The Other Side: Interview with Diana Tenes, Artisan – Costume, Makeup, Actress, Author

Credit: Steve Cozar, Photographer.

Diana Tenes was born and raised in the San Francisco Bay Area. She is Hispanic of Iberian and Indigenous Mexican descent. She has worked as an Actress/Speaker, Make-up Artist, Costume Designer for Film/TV. She has written, produced, directed

Children’s Theatre and a Bilingual play in Spanish/English. She authored a book on shopping sustainably “90% OFF Every Day!”, on Amazon/Kindle, was a featured author and presenter at The Librarians Conference in Contra Costa County. Diana has been in The Wall Street Journal “Fashions New Tour. Guides Offer Insider’s Perspective” and SF”Walnut Creek: Art and the human Canvas”

She created a “Get Your Happy” card game for all ages that connects you to happiness.,

She has poetry published at the International Museum of Art in San Francisco Virtual Poetry Night, and

the 34th Annual Emeryville Art Exhibition online event (Time 17:11) (with a chapbook being published) She’s been on OZcat radio reading Poetry, is in Verses,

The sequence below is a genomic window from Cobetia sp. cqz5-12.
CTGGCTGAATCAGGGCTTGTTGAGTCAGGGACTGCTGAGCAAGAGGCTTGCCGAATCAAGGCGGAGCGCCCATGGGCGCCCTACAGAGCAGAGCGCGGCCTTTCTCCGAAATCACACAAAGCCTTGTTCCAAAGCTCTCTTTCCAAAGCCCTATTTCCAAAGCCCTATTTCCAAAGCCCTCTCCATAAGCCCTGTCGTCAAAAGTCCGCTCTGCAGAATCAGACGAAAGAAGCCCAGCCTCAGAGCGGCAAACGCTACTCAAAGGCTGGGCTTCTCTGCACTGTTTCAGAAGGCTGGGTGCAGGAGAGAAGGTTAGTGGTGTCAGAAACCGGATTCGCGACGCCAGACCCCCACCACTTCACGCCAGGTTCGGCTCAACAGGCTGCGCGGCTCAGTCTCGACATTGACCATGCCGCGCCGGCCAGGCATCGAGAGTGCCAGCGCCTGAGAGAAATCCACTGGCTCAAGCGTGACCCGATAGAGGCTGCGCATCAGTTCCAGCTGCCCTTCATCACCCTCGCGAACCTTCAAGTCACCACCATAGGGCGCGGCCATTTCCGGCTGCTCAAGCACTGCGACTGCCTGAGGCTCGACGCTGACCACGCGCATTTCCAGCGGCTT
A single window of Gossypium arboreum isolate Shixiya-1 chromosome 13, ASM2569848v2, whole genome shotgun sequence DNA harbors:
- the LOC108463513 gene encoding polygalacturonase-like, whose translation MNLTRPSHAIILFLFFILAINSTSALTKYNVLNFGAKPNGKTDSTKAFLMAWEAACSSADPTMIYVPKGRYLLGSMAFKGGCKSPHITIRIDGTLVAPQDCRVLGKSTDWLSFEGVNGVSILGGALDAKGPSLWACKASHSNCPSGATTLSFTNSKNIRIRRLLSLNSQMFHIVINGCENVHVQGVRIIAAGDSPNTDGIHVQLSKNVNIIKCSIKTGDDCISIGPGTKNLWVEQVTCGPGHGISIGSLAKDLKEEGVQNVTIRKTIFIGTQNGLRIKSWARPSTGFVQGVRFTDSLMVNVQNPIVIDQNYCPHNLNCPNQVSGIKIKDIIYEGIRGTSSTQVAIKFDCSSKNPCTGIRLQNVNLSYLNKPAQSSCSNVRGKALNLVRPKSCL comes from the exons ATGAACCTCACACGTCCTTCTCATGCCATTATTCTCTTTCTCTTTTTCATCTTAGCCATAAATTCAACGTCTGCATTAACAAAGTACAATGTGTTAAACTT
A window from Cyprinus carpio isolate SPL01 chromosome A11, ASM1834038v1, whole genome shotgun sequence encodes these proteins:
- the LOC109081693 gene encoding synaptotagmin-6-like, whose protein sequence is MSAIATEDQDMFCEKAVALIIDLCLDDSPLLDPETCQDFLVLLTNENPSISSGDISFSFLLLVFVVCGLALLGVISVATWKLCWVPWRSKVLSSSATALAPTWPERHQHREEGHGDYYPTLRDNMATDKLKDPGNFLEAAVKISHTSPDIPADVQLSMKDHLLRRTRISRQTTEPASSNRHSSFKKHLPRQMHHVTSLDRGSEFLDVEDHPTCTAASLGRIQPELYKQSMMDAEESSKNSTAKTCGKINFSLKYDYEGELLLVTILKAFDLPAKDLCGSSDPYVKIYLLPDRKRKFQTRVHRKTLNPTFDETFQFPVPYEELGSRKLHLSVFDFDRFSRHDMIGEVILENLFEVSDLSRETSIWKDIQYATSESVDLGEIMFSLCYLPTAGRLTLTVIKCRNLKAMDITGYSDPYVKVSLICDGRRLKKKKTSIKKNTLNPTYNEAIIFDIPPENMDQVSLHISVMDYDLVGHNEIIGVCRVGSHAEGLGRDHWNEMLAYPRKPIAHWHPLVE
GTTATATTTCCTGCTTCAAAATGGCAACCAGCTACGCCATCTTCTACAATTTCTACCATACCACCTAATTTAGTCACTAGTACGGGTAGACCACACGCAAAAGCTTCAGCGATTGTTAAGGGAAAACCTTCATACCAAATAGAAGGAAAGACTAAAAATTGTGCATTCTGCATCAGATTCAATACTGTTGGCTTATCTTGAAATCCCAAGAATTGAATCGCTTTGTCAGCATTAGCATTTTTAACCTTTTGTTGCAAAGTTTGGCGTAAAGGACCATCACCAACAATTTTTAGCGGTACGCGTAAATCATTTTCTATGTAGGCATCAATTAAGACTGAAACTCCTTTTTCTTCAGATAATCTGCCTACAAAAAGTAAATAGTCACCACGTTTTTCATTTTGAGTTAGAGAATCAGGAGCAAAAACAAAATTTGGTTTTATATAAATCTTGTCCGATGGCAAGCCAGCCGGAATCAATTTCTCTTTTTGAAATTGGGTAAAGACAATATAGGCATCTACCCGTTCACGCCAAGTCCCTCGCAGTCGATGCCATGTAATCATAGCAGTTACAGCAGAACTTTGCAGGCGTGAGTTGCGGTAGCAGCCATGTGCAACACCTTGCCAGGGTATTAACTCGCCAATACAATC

Voices & Visions of Vallejo anthology, has over 400 poems published on Instagram under get_your_happy, has a video poem in the Solano County library, is on Youtube “White and a Woman of color”

She has poetry published in Benicia Times Herald, Latina Magazine AR0oERAJz1hz5rauD7q1eo1lYDqcgyLbVtrixT6I Her poem “Broken” has been published by Women at Woodstock Diana Tenes – Women At Woodstock

NP: You’ve had a fascinating life and career. Did your work evolve or were there junctures or crossroads of inspiration?

Tenes: Growing up I’d paint, draw and sketch as soon as I could hold a brush, pen, crayon. I wrote stories, illustrated them. I made a book for my nephew on his birthday. I illustrated and wrote birthday and holiday cards for friends and family. I made doll clothes by hand and rooms for them out of cigar boxes. My favorite doll was little trolls with multicolored hair and tan skin color. They were more interesting than Barbie dolls. They were exotic like me. I memorized musical scores and would sing them. I started acting at thirteen. I had an art studio at school in 7th and 8th grade.  I’d make the backdrops for plays, decor, placemats, programs for events. It’s an extension of who I am. I enjoy learning. As a child I’d do research at the library. I learned about what I was interested in and how to do it. You can learn from the web, libraries, books, people, jobs, life.